Bulked segregant analysis

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Bulked segregant analysis (BSA) is a technique used to identify genetic markers associated with a mutant phenotype. This allows geneticists to discover genes conferring disease resistance or susceptibility.

This technique involves forming two groups that display opposing phenotypes for a trait of interest. For example, the individuals in one group are resistant to a disease, whereas those in the second group are not. Two bulked DNA samples are then created by pooling the DNA of all individuals in each group.

These two bulked samples can then be analysed using techniques such as Restriction fragment length polymorphism or RAPD to detect similarities and differences in the various loci of the genome. The two groups will have a random distribution of alleles in all loci of the genome except for loci that are associated with the mutation.[1] A consistent difference on a locus between the two bulked samples likely means that the locus is associated with the mutation of interest.

Generation of testing groups[edit]

In animals, the individuals making up the two testing groups are usually produced by a cross between two siblings heterozygous for the mutation of interest. The use of siblings is necessary to ensure that the alleles contributing to the mutation are the same among the individuals.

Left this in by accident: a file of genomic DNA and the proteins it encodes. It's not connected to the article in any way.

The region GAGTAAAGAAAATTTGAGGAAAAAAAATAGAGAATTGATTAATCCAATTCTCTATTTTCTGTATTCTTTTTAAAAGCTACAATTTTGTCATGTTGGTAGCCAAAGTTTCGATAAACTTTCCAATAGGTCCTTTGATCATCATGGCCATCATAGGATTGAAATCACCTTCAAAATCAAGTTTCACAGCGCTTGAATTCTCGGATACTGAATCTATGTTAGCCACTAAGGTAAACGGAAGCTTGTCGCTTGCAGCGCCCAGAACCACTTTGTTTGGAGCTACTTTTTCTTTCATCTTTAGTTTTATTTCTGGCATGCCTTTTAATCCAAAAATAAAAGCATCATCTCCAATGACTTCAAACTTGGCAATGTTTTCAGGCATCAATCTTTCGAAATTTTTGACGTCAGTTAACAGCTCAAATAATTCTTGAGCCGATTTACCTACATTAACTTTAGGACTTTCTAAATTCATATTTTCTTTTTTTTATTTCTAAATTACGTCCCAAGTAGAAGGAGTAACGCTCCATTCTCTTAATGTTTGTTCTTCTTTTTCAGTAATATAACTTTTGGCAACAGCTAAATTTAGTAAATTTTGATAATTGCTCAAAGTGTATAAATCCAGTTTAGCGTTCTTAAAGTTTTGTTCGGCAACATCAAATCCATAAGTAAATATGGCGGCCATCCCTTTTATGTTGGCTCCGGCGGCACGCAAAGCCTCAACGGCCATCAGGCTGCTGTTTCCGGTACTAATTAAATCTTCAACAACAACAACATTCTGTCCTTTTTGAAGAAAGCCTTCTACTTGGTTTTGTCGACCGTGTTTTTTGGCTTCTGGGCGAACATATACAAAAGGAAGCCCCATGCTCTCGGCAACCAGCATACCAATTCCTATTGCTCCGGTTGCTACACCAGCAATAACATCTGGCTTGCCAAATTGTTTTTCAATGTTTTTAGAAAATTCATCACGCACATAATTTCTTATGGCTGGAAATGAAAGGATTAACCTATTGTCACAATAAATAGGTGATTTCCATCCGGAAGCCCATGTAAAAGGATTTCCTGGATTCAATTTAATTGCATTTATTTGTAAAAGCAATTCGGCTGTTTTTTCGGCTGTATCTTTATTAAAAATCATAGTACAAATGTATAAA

There must be a minimum amount of heterozygosity in the various loci of the groups to allow the genes that are associated with the trait of interest to be identified. Since most laboratory strains are inbred, outcrossing of the homozygous mutated individual with a polymorphic strain is essential to generate effective testing groups. The offspring are crossed with each other to generate testing groups.[2]

Analysis techniques[edit]

Bulked DNA samples can be analysed using Southern blotting. Use of restriction enzymes or PCR amplification on the DNA is required for RFLP or RAPD analysis respectively. In these techniques, the loci that are analysed are the restriction digest sites and the sequences on which PCR primers attach to. These sites are usually located throughout the genome. Once linked loci are detected, they can be mapped and the linkage distances between them determined.[3]

References[edit]

  1. ^ McClean, Phillip (1992). "Specialized Mapping Topics". North Dakota State University. Retrieved 9 November 2014. 
  2. ^ Henke, K; Bowen, M; Harris, M (August 15, 2013). "Perspectives for identification of mutations in the zebrafish: Making use of next-generation sequencing technologies for forward genetic approaches". Methods. 62 (3): 185–196. doi:10.1016/j.ymeth.2013.05.015. 
  3. ^ Michelmore, R; Paran, I; Kesseli, R (November 1, 1991). "Identification of Markers Linked to Disease-Resistance Genes by Bulked Segregant Analysis: A Rapid Method to Detect Markers in Specific Genomic Regions by Using Segregating Populations". Proceedings of the National Academy of Sciences of the United States of America. 88 (21): 9828–9832. doi:10.1073/pnas.88.21.9828. PMC 52814Freely accessible.